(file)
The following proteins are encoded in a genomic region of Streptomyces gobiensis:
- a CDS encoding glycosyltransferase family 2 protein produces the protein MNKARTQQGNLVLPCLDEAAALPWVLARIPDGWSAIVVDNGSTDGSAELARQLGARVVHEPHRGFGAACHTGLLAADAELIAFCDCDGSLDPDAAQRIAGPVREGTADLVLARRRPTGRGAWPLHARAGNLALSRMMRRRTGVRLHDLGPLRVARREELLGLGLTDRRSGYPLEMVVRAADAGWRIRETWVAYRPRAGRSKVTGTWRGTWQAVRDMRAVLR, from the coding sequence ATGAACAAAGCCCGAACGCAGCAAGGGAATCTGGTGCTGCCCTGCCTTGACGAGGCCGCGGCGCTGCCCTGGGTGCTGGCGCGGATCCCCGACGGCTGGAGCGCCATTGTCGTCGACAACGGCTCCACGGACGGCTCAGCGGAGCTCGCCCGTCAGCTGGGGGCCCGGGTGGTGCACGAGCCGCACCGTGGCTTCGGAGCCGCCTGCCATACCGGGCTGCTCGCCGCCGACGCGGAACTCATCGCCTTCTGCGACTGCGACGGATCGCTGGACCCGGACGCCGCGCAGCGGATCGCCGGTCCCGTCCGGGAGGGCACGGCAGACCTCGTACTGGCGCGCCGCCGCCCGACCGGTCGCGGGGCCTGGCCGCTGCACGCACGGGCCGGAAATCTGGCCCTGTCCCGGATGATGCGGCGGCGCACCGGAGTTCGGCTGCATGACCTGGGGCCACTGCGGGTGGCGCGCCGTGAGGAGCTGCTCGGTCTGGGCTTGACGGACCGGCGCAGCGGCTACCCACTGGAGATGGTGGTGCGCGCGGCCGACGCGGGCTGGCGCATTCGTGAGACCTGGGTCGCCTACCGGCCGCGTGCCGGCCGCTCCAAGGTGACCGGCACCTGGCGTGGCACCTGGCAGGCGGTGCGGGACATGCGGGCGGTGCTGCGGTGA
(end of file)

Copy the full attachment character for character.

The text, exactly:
The following proteins are encoded in a genomic region of Streptomyces gobiensis:
- a CDS encoding glycosyltransferase family 2 protein produces the protein MNKARTQQGNLVLPCLDEAAALPWVLARIPDGWSAIVVDNGSTDGSAELARQLGARVVHEPHRGFGAACHTGLLAADAELIAFCDCDGSLDPDAAQRIAGPVREGTADLVLARRRPTGRGAWPLHARAGNLALSRMMRRRTGVRLHDLGPLRVARREELLGLGLTDRRSGYPLEMVVRAADAGWRIRETWVAYRPRAGRSKVTGTWRGTWQAVRDMRAVLR, from the coding sequence ATGAACAAAGCCCGAACGCAGCAAGGGAATCTGGTGCTGCCCTGCCTTGACGAGGCCGCGGCGCTGCCCTGGGTGCTGGCGCGGATCCCCGACGGCTGGAGCGCCATTGTCGTCGACAACGGCTCCACGGACGGCTCAGCGGAGCTCGCCCGTCAGCTGGGGGCCCGGGTGGTGCACGAGCCGCACCGTGGCTTCGGAGCCGCCTGCCATACCGGGCTGCTCGCCGCCGACGCGGAACTCATCGCCTTCTGCGACTGCGACGGATCGCTGGACCCGGACGCCGCGCAGCGGATCGCCGGTCCCGTCCGGGAGGGCACGGCAGACCTCGTACTGGCGCGCCGCCGCCCGACCGGTCGCGGGGCCTGGCCGCTGCACGCACGGGCCGGAAATCTGGCCCTGTCCCGGATGATGCGGCGGCGCACCGGAGTTCGGCTGCATGACCTGGGGCCACTGCGGGTGGCGCGCCGTGAGGAGCTGCTCGGTCTGGGCTTGACGGACCGGCGCAGCGGCTACCCACTGGAGATGGTGGTGCGCGCGGCCGACGCGGGCTGGCGCATTCGTGAGACCTGGGTCGCCTACCGGCCGCGTGCCGGCCGCTCCAAGGTGACCGGCACCTGGCGTGGCACCTGGCAGGCGGTGCGGGACATGCGGGCGGTGCTGCGGTGA